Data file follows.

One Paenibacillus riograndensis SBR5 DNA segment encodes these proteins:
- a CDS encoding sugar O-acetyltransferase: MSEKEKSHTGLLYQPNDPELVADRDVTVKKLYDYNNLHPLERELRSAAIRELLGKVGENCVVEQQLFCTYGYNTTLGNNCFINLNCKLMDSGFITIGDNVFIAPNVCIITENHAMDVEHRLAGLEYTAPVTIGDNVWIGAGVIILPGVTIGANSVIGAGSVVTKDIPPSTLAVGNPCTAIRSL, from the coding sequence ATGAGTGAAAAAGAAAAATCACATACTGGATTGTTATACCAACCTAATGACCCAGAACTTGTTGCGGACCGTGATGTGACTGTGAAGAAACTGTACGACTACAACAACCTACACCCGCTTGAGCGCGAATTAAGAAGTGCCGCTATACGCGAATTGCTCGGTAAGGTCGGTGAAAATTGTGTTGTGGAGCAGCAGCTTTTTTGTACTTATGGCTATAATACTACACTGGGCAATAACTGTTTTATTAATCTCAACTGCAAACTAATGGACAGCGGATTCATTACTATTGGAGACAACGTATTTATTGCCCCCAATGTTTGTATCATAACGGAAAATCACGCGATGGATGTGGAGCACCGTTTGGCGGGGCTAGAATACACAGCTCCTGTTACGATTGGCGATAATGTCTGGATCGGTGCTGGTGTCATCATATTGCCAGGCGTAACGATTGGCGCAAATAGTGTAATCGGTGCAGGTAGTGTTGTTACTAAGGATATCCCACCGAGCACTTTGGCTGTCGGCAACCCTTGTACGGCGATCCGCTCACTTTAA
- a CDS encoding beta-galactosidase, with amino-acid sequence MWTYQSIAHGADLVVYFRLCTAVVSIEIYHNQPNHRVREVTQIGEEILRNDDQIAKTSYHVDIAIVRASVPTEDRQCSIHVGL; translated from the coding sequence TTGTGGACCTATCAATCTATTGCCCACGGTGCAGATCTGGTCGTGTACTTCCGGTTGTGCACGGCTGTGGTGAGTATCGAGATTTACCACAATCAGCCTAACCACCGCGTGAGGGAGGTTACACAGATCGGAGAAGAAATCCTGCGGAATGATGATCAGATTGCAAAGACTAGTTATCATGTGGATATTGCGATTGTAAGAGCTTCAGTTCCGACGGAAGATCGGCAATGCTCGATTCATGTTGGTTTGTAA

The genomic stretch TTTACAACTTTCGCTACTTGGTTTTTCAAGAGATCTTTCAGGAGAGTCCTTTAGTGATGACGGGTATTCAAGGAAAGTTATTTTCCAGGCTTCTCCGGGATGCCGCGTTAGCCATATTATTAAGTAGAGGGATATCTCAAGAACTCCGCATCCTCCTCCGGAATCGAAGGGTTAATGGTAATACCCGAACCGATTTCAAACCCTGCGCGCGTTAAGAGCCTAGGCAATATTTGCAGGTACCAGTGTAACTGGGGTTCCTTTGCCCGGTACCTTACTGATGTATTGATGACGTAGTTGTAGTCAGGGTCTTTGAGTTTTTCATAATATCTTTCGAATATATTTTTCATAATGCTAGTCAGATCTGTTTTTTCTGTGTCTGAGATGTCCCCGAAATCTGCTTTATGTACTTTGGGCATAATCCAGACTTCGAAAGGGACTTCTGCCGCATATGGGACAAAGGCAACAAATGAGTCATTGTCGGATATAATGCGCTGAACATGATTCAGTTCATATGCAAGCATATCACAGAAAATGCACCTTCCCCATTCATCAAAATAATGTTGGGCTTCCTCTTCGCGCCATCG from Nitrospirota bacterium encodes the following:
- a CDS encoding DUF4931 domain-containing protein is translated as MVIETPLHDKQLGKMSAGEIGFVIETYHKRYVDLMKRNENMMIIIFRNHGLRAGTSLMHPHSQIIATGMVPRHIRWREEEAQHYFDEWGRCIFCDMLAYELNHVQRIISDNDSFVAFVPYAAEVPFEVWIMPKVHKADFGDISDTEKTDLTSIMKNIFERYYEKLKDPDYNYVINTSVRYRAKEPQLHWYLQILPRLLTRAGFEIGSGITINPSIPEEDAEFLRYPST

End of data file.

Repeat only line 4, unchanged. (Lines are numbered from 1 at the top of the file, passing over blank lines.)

The genomic stretch TTTACAACTTTCGCTACTTGGTTTTTCAAGAGATCTTTCAGGAGAGTCCTTTAGTGATGACGGGTATTCAAGGAAAGTTATTTTCCAGGCTTCTCCGGGATGCCGCGTTAGCCATATTATTAAGTAGAGGGATATCTCAAGAACTCCGCATCCTCCTCCGGAATCGAAGGGTTAATGGTAATACCCGAACCGATTTCAAACCCTGCGCGCGTTAAGAGCCTAGGCAATATTTGCAGGTACCAGTGTAACTGGGGTTCCTTTGCCCGGTACCTTACTGATGTATTGATGACGTAGTTGTAGTCAGGGTCTTTGAGTTTTTCATAATATCTTTCGAATATATTTTTCATAATGCTAGTCAGATCTGTTTTTTCTGTGTCTGAGATGTCCCCGAAATCTGCTTTATGTACTTTGGGCATAATCCAGACTTCGAAAGGGACTTCTGCCGCATATGGGACAAAGGCAACAAATGAGTCATTGTCGGATATAATGCGCTGAACATGATTCAGTTCATATGCAAGCATATCACAGAAAATGCACCTTCCCCATTCATCAAAATAATGTTGGGCTTCCTCTTCGCGCCATCG from Nitrospirota bacterium encodes the following: